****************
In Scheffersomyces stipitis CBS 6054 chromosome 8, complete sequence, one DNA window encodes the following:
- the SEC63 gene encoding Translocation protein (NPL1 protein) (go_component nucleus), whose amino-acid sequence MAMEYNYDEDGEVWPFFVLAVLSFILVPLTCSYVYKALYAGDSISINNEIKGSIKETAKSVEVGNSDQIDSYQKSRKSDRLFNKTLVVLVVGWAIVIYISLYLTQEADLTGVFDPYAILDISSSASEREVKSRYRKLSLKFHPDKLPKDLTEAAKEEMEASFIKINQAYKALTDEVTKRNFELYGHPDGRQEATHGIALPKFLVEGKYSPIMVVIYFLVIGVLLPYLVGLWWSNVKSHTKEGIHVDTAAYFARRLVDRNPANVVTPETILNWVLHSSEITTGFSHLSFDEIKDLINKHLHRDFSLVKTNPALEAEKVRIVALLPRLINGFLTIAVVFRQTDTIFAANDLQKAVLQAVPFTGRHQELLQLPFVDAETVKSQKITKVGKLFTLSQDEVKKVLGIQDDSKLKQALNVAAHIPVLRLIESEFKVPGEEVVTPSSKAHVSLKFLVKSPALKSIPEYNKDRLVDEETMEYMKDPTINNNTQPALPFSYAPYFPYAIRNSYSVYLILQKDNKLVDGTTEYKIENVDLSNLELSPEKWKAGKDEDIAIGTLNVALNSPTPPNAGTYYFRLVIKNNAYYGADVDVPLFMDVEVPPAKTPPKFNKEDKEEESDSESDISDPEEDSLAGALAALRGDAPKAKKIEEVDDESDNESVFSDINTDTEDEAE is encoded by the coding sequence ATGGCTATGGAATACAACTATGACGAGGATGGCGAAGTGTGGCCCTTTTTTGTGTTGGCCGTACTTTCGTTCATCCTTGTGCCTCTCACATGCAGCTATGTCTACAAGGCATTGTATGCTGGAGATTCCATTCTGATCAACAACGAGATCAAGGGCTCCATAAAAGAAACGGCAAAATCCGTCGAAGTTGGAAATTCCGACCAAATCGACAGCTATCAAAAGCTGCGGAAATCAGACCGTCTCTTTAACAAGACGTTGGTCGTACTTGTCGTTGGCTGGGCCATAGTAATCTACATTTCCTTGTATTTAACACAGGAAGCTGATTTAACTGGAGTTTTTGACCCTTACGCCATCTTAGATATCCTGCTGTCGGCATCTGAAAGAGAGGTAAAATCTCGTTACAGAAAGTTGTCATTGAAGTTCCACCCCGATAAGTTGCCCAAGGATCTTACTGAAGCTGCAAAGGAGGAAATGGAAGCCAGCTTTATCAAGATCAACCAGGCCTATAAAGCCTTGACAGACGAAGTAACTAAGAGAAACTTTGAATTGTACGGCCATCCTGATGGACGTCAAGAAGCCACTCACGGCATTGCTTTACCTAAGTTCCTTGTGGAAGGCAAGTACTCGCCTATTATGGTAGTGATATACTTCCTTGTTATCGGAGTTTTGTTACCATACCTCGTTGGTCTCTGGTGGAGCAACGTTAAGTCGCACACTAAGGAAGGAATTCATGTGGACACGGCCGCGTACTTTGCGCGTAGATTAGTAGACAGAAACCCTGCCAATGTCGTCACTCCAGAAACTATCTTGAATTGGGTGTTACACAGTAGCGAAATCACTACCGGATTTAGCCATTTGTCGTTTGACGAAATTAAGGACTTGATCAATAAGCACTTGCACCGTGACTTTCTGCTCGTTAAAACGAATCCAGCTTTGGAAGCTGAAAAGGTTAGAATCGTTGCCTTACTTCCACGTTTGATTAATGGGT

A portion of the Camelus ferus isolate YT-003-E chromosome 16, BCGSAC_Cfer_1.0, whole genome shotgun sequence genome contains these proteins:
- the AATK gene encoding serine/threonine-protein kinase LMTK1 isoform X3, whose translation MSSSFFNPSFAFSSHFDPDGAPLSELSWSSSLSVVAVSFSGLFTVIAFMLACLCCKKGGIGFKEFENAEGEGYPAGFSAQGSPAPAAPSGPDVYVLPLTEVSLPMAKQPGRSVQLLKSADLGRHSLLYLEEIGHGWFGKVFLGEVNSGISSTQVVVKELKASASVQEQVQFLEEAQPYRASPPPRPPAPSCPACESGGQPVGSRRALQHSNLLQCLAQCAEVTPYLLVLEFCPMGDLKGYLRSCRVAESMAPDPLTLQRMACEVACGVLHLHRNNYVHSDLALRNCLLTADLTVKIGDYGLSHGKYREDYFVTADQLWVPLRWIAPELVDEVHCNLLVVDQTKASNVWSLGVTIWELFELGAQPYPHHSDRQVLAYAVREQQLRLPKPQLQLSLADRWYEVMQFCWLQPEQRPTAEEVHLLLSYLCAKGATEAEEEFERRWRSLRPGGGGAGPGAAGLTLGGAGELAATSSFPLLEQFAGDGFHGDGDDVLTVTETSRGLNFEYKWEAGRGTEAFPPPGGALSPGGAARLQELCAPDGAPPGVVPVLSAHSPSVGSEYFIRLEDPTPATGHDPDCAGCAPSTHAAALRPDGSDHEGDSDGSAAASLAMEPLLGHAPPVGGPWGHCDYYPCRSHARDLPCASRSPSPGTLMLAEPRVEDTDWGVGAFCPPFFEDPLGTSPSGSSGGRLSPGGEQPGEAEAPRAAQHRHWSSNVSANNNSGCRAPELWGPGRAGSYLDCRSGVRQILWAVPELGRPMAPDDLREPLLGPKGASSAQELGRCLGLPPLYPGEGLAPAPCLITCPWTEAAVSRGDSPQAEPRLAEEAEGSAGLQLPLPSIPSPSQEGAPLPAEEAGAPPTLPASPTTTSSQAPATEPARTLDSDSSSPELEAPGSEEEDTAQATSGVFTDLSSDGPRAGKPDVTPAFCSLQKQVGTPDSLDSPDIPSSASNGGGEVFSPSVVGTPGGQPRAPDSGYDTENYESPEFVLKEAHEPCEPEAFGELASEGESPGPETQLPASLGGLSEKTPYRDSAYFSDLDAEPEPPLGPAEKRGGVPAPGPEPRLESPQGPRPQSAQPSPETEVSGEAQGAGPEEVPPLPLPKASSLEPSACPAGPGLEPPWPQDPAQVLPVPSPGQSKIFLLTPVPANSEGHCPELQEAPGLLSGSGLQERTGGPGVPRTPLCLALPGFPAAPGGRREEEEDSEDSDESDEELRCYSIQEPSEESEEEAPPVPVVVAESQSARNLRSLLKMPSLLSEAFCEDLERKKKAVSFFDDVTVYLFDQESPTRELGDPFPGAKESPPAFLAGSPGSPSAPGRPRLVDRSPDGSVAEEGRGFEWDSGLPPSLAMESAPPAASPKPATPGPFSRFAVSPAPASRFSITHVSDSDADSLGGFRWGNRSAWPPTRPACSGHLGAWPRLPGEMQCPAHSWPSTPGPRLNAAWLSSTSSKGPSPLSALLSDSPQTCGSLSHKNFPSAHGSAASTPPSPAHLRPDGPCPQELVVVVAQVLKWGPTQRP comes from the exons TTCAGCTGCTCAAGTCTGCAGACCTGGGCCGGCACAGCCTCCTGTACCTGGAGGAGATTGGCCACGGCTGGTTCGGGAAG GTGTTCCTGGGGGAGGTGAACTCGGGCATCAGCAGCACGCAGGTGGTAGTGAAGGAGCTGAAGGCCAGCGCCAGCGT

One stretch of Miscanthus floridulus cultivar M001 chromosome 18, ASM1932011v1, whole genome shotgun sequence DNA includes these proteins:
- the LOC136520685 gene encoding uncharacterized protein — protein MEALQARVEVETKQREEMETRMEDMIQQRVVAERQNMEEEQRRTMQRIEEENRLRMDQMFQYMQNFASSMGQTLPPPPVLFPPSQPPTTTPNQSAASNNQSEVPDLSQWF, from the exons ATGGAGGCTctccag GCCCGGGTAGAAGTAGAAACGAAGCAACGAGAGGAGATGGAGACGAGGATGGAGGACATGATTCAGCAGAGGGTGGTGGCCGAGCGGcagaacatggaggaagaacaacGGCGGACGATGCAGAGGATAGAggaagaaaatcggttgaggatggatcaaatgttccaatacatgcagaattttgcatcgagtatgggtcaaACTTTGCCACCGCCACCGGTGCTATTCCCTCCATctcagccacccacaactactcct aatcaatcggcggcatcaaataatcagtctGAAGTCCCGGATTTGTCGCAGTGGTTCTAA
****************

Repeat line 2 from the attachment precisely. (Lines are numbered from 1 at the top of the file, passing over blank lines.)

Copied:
- the SEC63 gene encoding Translocation protein (NPL1 protein) (go_component nucleus), whose amino-acid sequence MAMEYNYDEDGEVWPFFVLAVLSFILVPLTCSYVYKALYAGDSISINNEIKGSIKETAKSVEVGNSDQIDSYQKSRKSDRLFNKTLVVLVVGWAIVIYISLYLTQEADLTGVFDPYAILDISSSASEREVKSRYRKLSLKFHPDKLPKDLTEAAKEEMEASFIKINQAYKALTDEVTKRNFELYGHPDGRQEATHGIALPKFLVEGKYSPIMVVIYFLVIGVLLPYLVGLWWSNVKSHTKEGIHVDTAAYFARRLVDRNPANVVTPETILNWVLHSSEITTGFSHLSFDEIKDLINKHLHRDFSLVKTNPALEAEKVRIVALLPRLINGFLTIAVVFRQTDTIFAANDLQKAVLQAVPFTGRHQELLQLPFVDAETVKSQKITKVGKLFTLSQDEVKKVLGIQDDSKLKQALNVAAHIPVLRLIESEFKVPGEEVVTPSSKAHVSLKFLVKSPALKSIPEYNKDRLVDEETMEYMKDPTINNNTQPALPFSYAPYFPYAIRNSYSVYLILQKDNKLVDGTTEYKIENVDLSNLELSPEKWKAGKDEDIAIGTLNVALNSPTPPNAGTYYFRLVIKNNAYYGADVDVPLFMDVEVPPAKTPPKFNKEDKEEESDSESDISDPEEDSLAGALAALRGDAPKAKKIEEVDDESDNESVFSDINTDTEDEAE is encoded by the coding sequence ATGGCTATGGAATACAACTATGACGAGGATGGCGAAGTGTGGCCCTTTTTTGTGTTGGCCGTACTTTCGTTCATCCTTGTGCCTCTCACATGCAGCTATGTCTACAAGGCATTGTATGCTGGAGATTCCATTCTGATCAACAACGAGATCAAGGGCTCCATAAAAGAAACGGCAAAATCCGTCGAAGTTGGAAATTCCGACCAAATCGACAGCTATCAAAAGCTGCGGAAATCAGACCGTCTCTTTAACAAGACGTTGGTCGTACTTGTCGTTGGCTGGGCCATAGTAATCTACATTTCCTTGTATTTAACACAGGAAGCTGATTTAACTGGAGTTTTTGACCCTTACGCCATCTTAGATATCCTGCTGTCGGCATCTGAAAGAGAGGTAAAATCTCGTTACAGAAAGTTGTCATTGAAGTTCCACCCCGATAAGTTGCCCAAGGATCTTACTGAAGCTGCAAAGGAGGAAATGGAAGCCAGCTTTATCAAGATCAACCAGGCCTATAAAGCCTTGACAGACGAAGTAACTAAGAGAAACTTTGAATTGTACGGCCATCCTGATGGACGTCAAGAAGCCACTCACGGCATTGCTTTACCTAAGTTCCTTGTGGAAGGCAAGTACTCGCCTATTATGGTAGTGATATACTTCCTTGTTATCGGAGTTTTGTTACCATACCTCGTTGGTCTCTGGTGGAGCAACGTTAAGTCGCACACTAAGGAAGGAATTCATGTGGACACGGCCGCGTACTTTGCGCGTAGATTAGTAGACAGAAACCCTGCCAATGTCGTCACTCCAGAAACTATCTTGAATTGGGTGTTACACAGTAGCGAAATCACTACCGGATTTAGCCATTTGTCGTTTGACGAAATTAAGGACTTGATCAATAAGCACTTGCACCGTGACTTTCTGCTCGTTAAAACGAATCCAGCTTTGGAAGCTGAAAAGGTTAGAATCGTTGCCTTACTTCCACGTTTGATTAATGGGT